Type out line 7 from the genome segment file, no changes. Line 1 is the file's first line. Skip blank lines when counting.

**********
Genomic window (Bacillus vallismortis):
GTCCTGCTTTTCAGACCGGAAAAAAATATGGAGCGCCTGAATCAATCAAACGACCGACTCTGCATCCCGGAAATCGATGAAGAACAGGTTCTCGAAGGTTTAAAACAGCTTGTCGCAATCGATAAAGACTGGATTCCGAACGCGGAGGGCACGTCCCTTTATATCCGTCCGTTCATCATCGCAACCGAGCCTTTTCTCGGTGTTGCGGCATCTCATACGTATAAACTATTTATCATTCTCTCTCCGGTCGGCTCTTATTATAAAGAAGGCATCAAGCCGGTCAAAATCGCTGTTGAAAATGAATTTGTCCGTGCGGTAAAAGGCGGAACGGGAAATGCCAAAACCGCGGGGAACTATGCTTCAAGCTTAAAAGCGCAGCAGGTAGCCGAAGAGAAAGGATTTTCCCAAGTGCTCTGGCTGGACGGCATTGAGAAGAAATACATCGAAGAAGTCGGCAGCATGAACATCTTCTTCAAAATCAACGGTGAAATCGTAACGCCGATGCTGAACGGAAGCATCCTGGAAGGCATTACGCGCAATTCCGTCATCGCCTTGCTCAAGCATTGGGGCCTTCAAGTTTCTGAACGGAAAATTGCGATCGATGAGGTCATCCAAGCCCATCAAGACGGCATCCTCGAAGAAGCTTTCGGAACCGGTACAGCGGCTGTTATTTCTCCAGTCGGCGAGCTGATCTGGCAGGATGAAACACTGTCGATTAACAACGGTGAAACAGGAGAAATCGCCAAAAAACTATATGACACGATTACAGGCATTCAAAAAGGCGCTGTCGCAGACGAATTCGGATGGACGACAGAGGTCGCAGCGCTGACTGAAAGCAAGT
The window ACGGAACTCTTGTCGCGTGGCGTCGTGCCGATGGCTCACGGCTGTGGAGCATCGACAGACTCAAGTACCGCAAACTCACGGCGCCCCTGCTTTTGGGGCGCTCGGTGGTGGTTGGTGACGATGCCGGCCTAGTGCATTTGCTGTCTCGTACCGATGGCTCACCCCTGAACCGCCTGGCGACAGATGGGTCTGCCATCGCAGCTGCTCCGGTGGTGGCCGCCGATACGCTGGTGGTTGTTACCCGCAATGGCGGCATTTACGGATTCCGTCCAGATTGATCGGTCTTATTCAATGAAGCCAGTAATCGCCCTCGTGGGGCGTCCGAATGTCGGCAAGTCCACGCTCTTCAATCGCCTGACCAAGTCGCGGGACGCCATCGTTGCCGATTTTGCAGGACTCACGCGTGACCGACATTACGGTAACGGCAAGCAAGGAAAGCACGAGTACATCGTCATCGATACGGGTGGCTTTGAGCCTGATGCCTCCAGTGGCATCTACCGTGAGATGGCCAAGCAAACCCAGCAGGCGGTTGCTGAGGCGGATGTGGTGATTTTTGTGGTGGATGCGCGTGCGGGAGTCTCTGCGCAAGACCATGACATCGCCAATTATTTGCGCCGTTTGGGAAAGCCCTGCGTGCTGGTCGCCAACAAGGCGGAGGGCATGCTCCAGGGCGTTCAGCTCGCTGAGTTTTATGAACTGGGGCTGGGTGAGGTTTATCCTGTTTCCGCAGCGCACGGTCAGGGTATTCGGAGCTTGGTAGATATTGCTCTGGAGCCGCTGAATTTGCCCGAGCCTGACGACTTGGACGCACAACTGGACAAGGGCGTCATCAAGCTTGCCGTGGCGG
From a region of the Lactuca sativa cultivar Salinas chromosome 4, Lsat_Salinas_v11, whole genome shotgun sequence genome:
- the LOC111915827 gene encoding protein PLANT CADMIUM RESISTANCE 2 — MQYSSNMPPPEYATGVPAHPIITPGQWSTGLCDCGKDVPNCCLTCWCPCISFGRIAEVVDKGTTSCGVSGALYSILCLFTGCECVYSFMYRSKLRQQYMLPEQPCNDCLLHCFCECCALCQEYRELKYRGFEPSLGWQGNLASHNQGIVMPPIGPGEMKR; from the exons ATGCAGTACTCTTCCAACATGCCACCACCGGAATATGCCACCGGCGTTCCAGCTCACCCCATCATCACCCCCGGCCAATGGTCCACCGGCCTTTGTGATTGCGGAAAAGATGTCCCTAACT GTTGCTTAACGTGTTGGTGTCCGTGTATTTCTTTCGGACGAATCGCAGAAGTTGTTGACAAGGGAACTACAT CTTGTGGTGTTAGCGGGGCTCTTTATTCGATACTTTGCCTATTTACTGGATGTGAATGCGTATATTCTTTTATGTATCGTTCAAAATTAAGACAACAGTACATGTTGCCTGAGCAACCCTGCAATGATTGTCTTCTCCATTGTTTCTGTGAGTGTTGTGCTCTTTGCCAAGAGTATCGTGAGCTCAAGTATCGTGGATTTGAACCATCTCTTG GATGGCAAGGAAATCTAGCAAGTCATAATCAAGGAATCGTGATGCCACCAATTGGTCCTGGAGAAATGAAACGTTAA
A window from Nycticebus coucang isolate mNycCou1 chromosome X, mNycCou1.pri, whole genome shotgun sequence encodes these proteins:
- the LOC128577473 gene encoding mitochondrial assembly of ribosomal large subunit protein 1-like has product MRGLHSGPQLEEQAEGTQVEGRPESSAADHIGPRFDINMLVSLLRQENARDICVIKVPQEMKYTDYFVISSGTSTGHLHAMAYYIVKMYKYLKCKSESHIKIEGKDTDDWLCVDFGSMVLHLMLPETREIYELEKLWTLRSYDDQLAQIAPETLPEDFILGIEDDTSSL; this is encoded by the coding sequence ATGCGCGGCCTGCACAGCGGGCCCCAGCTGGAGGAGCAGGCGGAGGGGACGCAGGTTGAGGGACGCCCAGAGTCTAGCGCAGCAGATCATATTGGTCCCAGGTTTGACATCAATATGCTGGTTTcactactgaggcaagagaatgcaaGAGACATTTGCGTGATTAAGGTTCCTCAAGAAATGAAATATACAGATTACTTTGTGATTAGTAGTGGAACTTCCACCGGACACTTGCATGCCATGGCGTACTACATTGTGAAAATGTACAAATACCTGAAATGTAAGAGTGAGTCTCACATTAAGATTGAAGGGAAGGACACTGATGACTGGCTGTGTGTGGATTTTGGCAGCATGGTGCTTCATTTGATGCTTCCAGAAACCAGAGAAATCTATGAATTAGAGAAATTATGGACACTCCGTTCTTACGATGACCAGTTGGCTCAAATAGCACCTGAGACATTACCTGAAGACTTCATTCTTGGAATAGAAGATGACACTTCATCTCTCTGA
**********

- the LOC128577473 gene encoding mitochondrial assembly of ribosomal large subunit protein 1-like has product MRGLHSGPQLEEQAEGTQVEGRPESSAADHIGPRFDINMLVSLLRQENARDICVIKVPQEMKYTDYFVISSGTSTGHLHAMAYYIVKMYKYLKCKSESHIKIEGKDTDDWLCVDFGSMVLHLMLPETREIYELEKLWTLRSYDDQLAQIAPETLPEDFILGIEDDTSSL; this is encoded by the coding sequence ATGCGCGGCCTGCACAGCGGGCCCCAGCTGGAGGAGCAGGCGGAGGGGACGCAGGTTGAGGGACGCCCAGAGTCTAGCGCAGCAGATCATATTGGTCCCAGGTTTGACATCAATATGCTGGTTTcactactgaggcaagagaatgcaaGAGACATTTGCGTGATTAAGGTTCCTCAAGAAATGAAATATACAGATTACTTTGTGATTAGTAGTGGAACTTCCACCGGACACTTGCATGCCATGGCGTACTACATTGTGAAAATGTACAAATACCTGAAATGTAAGAGTGAGTCTCACATTAAGATTGAAGGGAAGGACACTGATGACTGGCTGTGTGTGGATTTTGGCAGCATGGTGCTTCATTTGATGCTTCCAGAAACCAGAGAAATCTATGAATTAGAGAAATTATGGACACTCCGTTCTTACGATGACCAGTTGGCTCAAATAGCACCTGAGACATTACCTGAAGACTTCATTCTTGGAATAGAAGATGACACTTCATCTCTCTGA